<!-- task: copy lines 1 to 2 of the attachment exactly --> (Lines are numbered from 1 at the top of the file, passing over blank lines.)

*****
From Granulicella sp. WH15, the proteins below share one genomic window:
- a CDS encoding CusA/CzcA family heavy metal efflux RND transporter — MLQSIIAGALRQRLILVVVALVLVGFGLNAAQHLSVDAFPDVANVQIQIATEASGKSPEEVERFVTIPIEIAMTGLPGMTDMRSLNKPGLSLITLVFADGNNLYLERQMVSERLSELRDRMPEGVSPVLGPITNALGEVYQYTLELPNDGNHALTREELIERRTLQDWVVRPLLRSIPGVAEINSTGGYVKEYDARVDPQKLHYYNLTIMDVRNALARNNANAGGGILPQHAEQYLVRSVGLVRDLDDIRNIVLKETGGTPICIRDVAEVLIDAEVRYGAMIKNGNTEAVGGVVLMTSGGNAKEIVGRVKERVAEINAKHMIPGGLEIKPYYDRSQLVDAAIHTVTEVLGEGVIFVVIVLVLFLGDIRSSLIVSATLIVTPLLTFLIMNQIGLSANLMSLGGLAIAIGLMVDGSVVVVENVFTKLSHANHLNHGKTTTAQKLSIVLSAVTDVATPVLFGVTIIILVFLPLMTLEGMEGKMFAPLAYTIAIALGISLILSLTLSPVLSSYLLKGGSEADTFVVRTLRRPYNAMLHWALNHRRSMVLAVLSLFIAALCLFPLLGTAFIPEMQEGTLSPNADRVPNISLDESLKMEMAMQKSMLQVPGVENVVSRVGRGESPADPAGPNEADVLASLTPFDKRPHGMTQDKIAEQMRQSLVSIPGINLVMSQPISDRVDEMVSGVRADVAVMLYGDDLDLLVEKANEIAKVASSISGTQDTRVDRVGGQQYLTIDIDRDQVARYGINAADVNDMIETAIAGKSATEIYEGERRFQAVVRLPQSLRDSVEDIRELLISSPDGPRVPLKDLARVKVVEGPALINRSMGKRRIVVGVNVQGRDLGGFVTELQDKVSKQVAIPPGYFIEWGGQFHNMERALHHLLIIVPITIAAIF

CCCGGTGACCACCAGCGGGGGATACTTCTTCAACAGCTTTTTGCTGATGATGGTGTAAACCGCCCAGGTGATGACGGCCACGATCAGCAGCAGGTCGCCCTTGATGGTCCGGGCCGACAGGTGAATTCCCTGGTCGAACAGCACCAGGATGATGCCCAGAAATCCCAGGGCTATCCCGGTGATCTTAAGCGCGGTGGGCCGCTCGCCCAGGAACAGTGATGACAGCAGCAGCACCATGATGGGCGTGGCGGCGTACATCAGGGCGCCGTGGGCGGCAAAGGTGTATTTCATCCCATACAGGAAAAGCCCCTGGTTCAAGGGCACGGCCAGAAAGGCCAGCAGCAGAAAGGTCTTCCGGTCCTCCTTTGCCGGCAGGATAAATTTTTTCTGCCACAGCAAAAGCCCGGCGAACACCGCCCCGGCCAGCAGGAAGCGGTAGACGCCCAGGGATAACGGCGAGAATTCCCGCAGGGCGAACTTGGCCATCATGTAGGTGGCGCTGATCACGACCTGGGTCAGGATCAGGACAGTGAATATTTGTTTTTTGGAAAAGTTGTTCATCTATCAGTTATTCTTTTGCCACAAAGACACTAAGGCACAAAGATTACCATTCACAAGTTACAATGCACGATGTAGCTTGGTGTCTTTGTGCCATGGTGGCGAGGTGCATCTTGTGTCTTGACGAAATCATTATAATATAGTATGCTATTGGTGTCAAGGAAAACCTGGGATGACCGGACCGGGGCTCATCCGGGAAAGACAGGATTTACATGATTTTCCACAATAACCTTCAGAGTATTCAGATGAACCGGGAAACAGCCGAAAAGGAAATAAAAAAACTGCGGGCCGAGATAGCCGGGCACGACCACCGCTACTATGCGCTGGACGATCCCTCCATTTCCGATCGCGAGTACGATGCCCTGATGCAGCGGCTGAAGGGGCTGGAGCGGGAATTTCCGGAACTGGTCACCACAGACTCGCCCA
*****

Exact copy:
From Granulicella sp. WH15, the proteins below share one genomic window:
- a CDS encoding CusA/CzcA family heavy metal efflux RND transporter — MLQSIIAGALRQRLILVVVALVLVGFGLNAAQHLSVDAFPDVANVQIQIATEASGKSPEEVERFVTIPIEIAMTGLPGMTDMRSLNKPGLSLITLVFADGNNLYLERQMVSERLSELRDRMPEGVSPVLGPITNALGEVYQYTLELPNDGNHALTREELIERRTLQDWVVRPLLRSIPGVAEINSTGGYVKEYDARVDPQKLHYYNLTIMDVRNALARNNANAGGGILPQHAEQYLVRSVGLVRDLDDIRNIVLKETGGTPICIRDVAEVLIDAEVRYGAMIKNGNTEAVGGVVLMTSGGNAKEIVGRVKERVAEINAKHMIPGGLEIKPYYDRSQLVDAAIHTVTEVLGEGVIFVVIVLVLFLGDIRSSLIVSATLIVTPLLTFLIMNQIGLSANLMSLGGLAIAIGLMVDGSVVVVENVFTKLSHANHLNHGKTTTAQKLSIVLSAVTDVATPVLFGVTIIILVFLPLMTLEGMEGKMFAPLAYTIAIALGISLILSLTLSPVLSSYLLKGGSEADTFVVRTLRRPYNAMLHWALNHRRSMVLAVLSLFIAALCLFPLLGTAFIPEMQEGTLSPNADRVPNISLDESLKMEMAMQKSMLQVPGVENVVSRVGRGESPADPAGPNEADVLASLTPFDKRPHGMTQDKIAEQMRQSLVSIPGINLVMSQPISDRVDEMVSGVRADVAVMLYGDDLDLLVEKANEIAKVASSISGTQDTRVDRVGGQQYLTIDIDRDQVARYGINAADVNDMIETAIAGKSATEIYEGERRFQAVVRLPQSLRDSVEDIRELLISSPDGPRVPLKDLARVKVVEGPALINRSMGKRRIVVGVNVQGRDLGGFVTELQDKVSKQVAIPPGYFIEWGGQFHNMERALHHLLIIVPITIAAIF